Preferred name: Ann
Age at Interview: 36
Gender: Female
Age at diagnosis: 32

Background: Ann is in a relationship and living with her partner in a suburb of a metropolitan city. She was born in Australia and identifies as having an Australian background.

About Ann

Ann received a diagnosis of bipolar disorder at age 32 and is also a voice hearer. She has spent time in mental health units and been on and off a variety of medications. Ann sees a psychiatrist and a GP, and is currently prescribed psychiatric medications.

Clips from Ann's Interview

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More about Ann

Ann described hearing 'distressing voices' from a very young age and learning that these experiences were not something she should share with others. It has only been in the last year that she has 'come out', as she described, about this part of her life to her intimate partner and her psychiatrist. Ann has also experienced severe depression and anxiety throughout her life. She felt that her marriage to her now ex-husband was somewhat supportive, which ended after he 'couldn't cope' with the symptoms of her mental health problems. She is currently living with her partner, who she identifies as 'very supportive', and works in a support role in the mental health sector.

Ann described receiving many different diagnoses over the years, including depression and schizoaffective disorder; she believes that it 'doesn't matter which labels' are given. The last diagnosis Ann received was bipolar disorder at the age of 32. She found the manner in which her psychiatrist presented this information, by 'just blurt[ing] it out', insensitive.

After being bullied at her job, Ann said things went 'quite pear-shaped' and her symptoms worsened. She was prescribed medication to cope with her anxiety. However, she viewed this as a 'bandaid' solution and when her symptoms continued to worsen, her doctor put her on antidepressant medication for what was then identified as depression. She felt that her ex-husband 'first started pulling away' at this time.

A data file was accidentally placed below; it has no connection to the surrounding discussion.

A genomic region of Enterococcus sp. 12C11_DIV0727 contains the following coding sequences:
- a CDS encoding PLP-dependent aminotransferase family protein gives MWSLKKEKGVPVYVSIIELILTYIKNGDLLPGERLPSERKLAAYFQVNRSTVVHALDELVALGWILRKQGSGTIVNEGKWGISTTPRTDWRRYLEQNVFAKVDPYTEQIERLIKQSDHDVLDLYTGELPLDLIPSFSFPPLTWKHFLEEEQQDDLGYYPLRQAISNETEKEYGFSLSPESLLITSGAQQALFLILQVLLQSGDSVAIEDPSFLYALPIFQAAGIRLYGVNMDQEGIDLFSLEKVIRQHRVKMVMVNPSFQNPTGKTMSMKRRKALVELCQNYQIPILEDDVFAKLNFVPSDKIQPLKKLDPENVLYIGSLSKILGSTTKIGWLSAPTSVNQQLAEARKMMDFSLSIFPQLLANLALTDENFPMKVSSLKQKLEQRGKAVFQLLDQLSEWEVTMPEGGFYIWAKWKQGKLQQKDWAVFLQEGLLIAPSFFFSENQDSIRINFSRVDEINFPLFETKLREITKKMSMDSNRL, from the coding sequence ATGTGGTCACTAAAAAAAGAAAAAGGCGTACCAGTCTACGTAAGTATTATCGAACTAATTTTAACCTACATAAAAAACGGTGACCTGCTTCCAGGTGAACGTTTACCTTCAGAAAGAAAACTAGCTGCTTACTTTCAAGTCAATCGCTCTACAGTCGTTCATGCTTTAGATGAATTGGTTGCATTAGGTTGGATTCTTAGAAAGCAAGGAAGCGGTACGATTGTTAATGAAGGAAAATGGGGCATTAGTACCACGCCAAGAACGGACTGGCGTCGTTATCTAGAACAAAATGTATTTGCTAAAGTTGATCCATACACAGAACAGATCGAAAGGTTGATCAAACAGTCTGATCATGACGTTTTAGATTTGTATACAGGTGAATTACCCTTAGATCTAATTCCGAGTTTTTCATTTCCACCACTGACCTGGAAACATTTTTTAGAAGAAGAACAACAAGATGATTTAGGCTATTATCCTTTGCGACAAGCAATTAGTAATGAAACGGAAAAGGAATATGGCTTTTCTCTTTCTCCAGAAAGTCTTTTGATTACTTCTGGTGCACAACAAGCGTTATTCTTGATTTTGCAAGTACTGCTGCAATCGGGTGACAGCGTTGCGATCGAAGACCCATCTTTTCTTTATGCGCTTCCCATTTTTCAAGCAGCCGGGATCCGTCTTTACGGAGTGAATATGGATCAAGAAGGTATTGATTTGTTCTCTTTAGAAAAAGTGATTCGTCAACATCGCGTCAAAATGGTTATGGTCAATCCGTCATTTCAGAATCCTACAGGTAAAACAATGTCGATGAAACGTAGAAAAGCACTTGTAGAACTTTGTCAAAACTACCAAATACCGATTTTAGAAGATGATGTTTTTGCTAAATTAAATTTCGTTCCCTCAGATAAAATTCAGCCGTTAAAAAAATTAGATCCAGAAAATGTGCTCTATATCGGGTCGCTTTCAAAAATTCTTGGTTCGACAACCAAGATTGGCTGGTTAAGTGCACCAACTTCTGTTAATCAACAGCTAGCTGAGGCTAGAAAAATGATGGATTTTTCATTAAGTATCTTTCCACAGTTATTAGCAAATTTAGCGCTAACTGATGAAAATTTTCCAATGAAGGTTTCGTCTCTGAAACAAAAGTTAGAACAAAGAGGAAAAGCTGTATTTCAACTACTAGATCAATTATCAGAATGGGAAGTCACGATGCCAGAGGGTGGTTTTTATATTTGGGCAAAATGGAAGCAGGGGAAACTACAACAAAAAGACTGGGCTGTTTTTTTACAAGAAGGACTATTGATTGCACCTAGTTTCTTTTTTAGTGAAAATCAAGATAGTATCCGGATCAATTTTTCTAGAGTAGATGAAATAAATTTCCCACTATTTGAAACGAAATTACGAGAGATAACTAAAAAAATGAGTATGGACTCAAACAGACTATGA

Ann described being hospitalised 'quite a few times,' and feels these experiences were 'challenging' because of feeling locked-up in an 'institutionalised environment.' She also felt the 'culture of clinical staff' was often unresponsive to requests and did not provide 'extra support.' During one of her hospitalisations, Ann said her ex-husband agreed to her receiving 14 courses of electroconvulsive therapy (ECT). Ann 'didn't consent' to this treatment and believes it has caused long-term memory loss.

Ann is currently prescribed several psychiatric medications. She has tried 'loads of different medications' throughout her life and identifies several she would not take again because 'the side effects were worse than the positive effects.' She recently reduced her medication with the help of her psychiatrist and would like to be medication free in order to start a family with her partner, but finds that prospect 'very nerve-wracking.'

Ann also adopts a range of other strategies to manage her mental health including mindfulness and meditation, 'sensory' focused relaxation activities, and nourishing relationships with her two dogs. Ann also undertakes activities that 'feed her soul', and make 'her happy' such as photography and taking her dogs for a walk.

Ann has established relationships with a psychiatrist and GP with whom she has regular appointments. Ann sees the continuous care she has received as crucial for the trust and rapport she has established. Ann has a positive outlook on her recovery and the future. She also has an advance statement which she considers an important and empowering tool in the event of her becoming unwell.